General procedure for N-Boc protection of selenocyclization products

2 Equiv Et3N, 1 equiv Boc2O, and 20 mol% DMAP were added to a solution of 1.5 g selenocyclized compound in 30 ml THF at 0°C. The resulting mixture was allowed to warm up to 20°C and stirred for 6 h. Then, the reaction mixture was diluted with 70 ml EtOAc and washed with 3×30 ml water. The organic phase was dried (Na2SO4) and concentrated. The crude product was purified by column chromatography on silica gel (n-hexane/EtOAc).

General procedure for oxidative deselenylation.

To a solution of 2 mmol phenylselenyl β-amino ester in 25 ml THF, 2 equiv NaHCO3, and 5 equiv H2O2 (as 30% aqueous solution) were added at 0°C. The mixture was allowed to warm up to 20°C and stirred for 30 min. After adding 2.5 equiv Et3N stirring was continued for 14 h. Then the reaction mixture was diluted with 90 mL EtOAc and washed with 2×20 ml water. The organic phase was dried (Na2SO4) and concentrated. The crude product was purified by column chromatography on silica gel (n-hexane/EtOAc).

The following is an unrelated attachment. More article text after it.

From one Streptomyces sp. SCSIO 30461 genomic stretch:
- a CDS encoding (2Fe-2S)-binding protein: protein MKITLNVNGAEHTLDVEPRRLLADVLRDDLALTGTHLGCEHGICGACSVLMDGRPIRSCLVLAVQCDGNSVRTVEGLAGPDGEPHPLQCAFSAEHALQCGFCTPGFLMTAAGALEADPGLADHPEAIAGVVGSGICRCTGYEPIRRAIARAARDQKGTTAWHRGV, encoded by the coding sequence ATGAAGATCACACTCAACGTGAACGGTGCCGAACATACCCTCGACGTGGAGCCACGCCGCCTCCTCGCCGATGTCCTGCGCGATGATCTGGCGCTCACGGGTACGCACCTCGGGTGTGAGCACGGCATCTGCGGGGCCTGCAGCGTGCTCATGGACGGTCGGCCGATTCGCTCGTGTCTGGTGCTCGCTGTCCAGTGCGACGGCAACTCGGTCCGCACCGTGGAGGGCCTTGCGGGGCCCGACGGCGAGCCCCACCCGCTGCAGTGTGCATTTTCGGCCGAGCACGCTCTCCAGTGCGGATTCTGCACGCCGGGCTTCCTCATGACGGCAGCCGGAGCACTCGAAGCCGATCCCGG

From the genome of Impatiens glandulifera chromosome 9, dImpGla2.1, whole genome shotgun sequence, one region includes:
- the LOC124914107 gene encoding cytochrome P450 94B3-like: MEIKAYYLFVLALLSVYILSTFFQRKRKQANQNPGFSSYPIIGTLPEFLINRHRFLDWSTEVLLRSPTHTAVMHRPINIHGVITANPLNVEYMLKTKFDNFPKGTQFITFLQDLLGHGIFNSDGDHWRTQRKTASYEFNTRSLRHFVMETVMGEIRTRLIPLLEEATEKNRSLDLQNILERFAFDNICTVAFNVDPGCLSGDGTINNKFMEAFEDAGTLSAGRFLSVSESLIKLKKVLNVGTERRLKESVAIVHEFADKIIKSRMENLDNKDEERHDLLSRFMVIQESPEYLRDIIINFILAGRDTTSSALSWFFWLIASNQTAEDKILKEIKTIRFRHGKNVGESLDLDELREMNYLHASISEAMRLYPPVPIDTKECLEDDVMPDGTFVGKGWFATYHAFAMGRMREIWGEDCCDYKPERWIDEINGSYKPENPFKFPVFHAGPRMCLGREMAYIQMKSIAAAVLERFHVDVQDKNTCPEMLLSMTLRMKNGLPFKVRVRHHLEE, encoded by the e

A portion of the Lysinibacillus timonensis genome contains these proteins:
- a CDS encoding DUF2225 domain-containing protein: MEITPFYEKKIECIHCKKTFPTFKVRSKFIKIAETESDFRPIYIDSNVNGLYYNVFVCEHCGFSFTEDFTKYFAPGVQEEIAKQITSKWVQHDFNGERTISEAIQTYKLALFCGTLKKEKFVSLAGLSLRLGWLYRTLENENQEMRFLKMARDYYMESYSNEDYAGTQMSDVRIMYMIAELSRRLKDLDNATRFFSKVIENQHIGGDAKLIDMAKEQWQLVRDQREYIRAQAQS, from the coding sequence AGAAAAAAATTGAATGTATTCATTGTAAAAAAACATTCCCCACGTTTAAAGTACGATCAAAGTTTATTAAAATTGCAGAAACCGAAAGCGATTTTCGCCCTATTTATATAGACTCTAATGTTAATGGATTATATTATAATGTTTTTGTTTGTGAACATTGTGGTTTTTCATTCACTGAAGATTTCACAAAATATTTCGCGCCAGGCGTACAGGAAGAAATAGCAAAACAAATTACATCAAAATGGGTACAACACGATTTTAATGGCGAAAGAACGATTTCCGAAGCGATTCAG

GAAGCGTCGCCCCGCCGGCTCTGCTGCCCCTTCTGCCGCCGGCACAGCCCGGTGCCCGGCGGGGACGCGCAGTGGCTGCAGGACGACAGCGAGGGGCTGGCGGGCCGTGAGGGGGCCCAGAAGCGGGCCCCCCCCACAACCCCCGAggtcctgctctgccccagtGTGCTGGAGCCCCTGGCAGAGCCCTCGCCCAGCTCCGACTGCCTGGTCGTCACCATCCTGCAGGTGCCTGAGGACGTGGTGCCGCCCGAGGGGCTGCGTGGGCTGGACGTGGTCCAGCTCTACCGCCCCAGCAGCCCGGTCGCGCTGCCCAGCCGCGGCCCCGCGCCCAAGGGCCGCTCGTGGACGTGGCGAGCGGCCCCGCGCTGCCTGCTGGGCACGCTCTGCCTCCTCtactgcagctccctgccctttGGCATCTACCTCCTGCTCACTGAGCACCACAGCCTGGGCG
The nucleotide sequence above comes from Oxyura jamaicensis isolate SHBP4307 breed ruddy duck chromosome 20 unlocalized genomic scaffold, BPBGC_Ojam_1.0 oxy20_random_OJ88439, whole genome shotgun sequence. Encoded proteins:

Reaction of iodooxazolidinone (±)-30 with KOH/THF.

To a solution of 300 mg compound (±)-30 in 15 ml THF, 1 ml water, and 2 equiv KOH were added and the mixture was stirred at 20°C for 28 h. Then the reaction mixture was diluted with 20 ml water and extracted with 3×10 ml CH2Cl2. The organic phase was dried (Na2SO4) and concentrated. The crude product was purified by column chromatography on silica gel (n‑hexane/EtOAc).

General procedure for fluorination of keto-amino esters.